As for China, it has had serious disputes with many of its neighbours such as the Philippines and has engaged in wars with Taiwan, Vietnam, India and Russia since the founding of Communist China in 1949.

            More recently it violated Vietnam’s maritime sovereignty by parking its ships 60 miles off the Vietnamese to search for oil and is occupying an island some 40 miles off the coast of the Philippines, which again is another violation of that country’s 200-nautical mile exclusive economic zone under a treaty signed by China.

            A few years ago, the government instigated widespread anti-Japanese riots which resulted in deaths, injuries and massive economic losses for many local businesses. When the protesters started to show support for Bo Xilai and waving Mao posters, the government got scared and started arresting people in order to shut it down.

            The state-run media daily churns out strongly anti-foreign and anti-western rhetoric.

            If that is peaceful, I’d hate to see your definition of belligerent and hostile.

            I was just sharing my informed opinion after living here for the last 20 years and having had political discussions with thousands of Chinese from all walks of life from the very poor to party members and officials. I guess by the wrong crowd, you mean an entire cross-section of Chinese society?

  3. What are the implications of this new ideological paradigm for China’s continued economic development? Is it possible to import foreign science and technologies completely divorced from the values and ideals that underlie them? Can China become a truly innovative economy if it prioritises “teaching over research”?

  4. The same rectification is going on in Russia, for the same reason: the West has begun its aggressive war on both countries, and national ideology needs to be strengthened for the fight. We will rue the day that we started this war, for it will end badly for us.

    • What war are you referring to? China is threatening its neighbours and Russia has invaded the Ukraine. Meanwhile, the West has been unusually muted and subdued in its response to real and potential threats to global stability and security. If anything, China and Russia are challenging the current world order and this will not benefit either the West or these two countries.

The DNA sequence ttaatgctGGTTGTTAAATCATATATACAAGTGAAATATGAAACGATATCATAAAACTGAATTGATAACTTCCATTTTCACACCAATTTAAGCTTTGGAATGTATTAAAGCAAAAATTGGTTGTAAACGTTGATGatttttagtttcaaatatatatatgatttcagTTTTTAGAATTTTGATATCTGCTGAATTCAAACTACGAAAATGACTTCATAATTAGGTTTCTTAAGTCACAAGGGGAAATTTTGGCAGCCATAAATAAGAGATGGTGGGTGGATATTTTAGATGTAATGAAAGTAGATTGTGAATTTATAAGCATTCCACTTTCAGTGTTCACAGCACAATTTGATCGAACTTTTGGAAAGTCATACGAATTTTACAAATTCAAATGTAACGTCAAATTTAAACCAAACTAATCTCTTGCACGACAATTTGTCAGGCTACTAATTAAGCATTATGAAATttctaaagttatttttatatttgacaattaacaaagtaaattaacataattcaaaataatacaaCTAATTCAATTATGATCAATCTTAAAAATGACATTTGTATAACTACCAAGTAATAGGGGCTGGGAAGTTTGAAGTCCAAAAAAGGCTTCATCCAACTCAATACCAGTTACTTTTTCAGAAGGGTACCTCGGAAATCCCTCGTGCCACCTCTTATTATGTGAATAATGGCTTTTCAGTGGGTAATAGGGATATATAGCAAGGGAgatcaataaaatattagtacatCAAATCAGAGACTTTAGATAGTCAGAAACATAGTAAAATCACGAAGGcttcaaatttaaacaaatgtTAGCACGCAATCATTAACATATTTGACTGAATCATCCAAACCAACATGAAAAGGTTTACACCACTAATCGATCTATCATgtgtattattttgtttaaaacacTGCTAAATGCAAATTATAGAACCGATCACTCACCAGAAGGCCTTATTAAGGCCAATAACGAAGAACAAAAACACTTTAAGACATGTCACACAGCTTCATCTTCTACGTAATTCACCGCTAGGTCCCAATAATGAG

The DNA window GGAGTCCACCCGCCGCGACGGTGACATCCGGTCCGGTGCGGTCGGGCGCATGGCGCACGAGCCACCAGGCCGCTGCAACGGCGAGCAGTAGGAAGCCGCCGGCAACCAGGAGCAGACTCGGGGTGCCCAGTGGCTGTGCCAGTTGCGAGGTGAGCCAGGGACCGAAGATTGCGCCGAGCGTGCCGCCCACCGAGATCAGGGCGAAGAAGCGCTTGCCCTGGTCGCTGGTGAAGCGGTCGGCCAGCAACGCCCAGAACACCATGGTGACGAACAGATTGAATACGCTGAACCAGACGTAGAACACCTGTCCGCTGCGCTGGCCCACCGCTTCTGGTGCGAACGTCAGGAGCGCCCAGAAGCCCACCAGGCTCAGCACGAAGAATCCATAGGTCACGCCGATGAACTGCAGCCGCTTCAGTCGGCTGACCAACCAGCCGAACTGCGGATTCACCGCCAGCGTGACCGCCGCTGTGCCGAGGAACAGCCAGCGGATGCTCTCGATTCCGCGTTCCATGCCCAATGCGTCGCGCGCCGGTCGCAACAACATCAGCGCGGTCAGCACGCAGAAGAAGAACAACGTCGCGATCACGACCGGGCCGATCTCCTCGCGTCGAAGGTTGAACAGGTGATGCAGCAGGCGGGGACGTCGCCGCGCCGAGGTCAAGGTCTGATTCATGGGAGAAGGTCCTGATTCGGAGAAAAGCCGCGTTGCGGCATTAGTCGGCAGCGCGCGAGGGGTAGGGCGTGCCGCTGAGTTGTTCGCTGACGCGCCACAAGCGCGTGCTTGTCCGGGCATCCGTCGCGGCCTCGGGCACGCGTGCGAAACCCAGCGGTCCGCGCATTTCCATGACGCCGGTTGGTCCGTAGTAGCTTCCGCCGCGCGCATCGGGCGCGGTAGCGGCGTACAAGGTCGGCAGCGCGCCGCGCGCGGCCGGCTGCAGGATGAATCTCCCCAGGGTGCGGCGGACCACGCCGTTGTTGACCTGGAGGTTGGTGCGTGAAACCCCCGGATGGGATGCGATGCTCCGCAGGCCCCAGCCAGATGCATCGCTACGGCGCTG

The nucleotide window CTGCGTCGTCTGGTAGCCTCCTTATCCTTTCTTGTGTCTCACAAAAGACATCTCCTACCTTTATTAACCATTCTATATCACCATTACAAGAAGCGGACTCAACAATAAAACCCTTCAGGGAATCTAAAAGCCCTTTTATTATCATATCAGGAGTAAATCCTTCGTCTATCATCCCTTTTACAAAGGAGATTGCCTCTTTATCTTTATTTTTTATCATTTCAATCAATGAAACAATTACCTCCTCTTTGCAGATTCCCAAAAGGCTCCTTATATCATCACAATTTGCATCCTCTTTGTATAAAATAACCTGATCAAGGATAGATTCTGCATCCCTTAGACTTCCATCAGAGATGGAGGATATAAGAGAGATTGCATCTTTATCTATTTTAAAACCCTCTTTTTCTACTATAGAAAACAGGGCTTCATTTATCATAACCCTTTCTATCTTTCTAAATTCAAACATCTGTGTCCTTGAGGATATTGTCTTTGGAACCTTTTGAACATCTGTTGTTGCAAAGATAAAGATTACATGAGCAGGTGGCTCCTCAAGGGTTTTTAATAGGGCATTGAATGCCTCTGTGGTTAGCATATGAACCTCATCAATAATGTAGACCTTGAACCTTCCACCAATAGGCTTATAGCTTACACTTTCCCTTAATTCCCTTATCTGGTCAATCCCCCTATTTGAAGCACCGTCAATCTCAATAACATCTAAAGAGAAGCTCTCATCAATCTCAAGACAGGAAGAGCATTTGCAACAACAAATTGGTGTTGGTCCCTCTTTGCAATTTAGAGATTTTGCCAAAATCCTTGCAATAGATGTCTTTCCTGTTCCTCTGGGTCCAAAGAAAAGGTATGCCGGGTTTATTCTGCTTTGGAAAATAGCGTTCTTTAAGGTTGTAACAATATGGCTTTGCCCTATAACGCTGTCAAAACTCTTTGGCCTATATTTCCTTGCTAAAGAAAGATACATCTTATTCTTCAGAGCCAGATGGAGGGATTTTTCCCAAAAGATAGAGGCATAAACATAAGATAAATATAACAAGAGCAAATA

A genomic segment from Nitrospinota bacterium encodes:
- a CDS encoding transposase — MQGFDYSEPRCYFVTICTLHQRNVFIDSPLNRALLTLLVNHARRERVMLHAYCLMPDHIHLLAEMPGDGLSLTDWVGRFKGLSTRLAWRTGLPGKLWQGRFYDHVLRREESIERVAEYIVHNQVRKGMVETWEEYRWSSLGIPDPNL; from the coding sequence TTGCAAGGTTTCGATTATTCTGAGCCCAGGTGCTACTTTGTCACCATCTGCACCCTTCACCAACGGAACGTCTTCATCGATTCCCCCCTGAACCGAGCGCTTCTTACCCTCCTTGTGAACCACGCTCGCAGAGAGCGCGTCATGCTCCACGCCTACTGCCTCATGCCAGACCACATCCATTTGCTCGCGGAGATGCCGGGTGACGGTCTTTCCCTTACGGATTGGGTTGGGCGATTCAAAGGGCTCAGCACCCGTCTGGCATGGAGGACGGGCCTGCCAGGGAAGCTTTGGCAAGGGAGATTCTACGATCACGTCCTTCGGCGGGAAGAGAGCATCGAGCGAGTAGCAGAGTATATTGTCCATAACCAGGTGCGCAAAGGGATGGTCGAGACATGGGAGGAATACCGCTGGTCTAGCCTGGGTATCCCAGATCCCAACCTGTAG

5. I’d go for “petty, cynical or fearful.” Very few Marxists over the past century-plus have taken dialectical materialism seriously while sitting atop the world’s rapidly developing capitalist economy. I wonder if Mao ever did–esp. as he watched millions starving in the 1950s while his own paunch grew. Xi is only the most recent in a long line of cynical (there’s that word again) CCP leaders holding onto power by his fingernails. No need to over-intellectualize.

  6. History is the best judge. We’ll know in few years whether or not the steps taken were right or wrong.

  7. “The Party is so enmeshed in all aspects of social, economic and political life in China that it is nearly impossible to conceive of the country without it.” – It’s not hard at all, just visit Taiwan.

    • Very true! Taiwan has been able to preserve Chinese quality far better than under the chaotic, Soviet clone regime in Mainland China, all the while having a viable and vibrant democracy. It is also more important to world culture and more cosmopolitan, with higher standards of education. If Chinese people were given a choice, they would likely prefer to have a multi-party system where the government was accountable to the people and under the control of the rule of law.

  8. Does anyone disagree with the author that Secretary Xi is not a Marxist but rather a Leninist? That he cares about control and power, not about “from each according to his abilities, to each according to his needs”? That seems pretty obvious to me.

      • The interesting question is what kind of Marxist he would be, or what elements of Marxist philosophy he focuses on. It seems to me he’s much more concerned with the Marxist theory of history than with questions of social justice (which, of course, solve themselves once you get the economic base right).

  9. I quite believe that Xi is attracted to Leninism incl the repression apparatus to keep control as he tames and domesticates his huge beast. Xi is safe as long as the Party delivers broad wealth year over year and the Party can subdue the growing diverse centers of wealth (aka power). Infighting must intensify whan times go south and they will eventually. That is when only a Leninist purge of all relevant power centers will retain control for the Party top leaders and prevent China coming apart as it has so often in its history. Democracy is no alternative as it eternally fails to deliver stringent leadership in times of crisis. However, democracy is the best means of trading off legitimate interests on a low level under conditions of stability, wealth and education. These exist in China’s wealthy regions where democracy will grow. But below a Party roof – in the end justified by guns.

  10. Thanks to Professor Creemer for his survey of China’s intellectual landscape.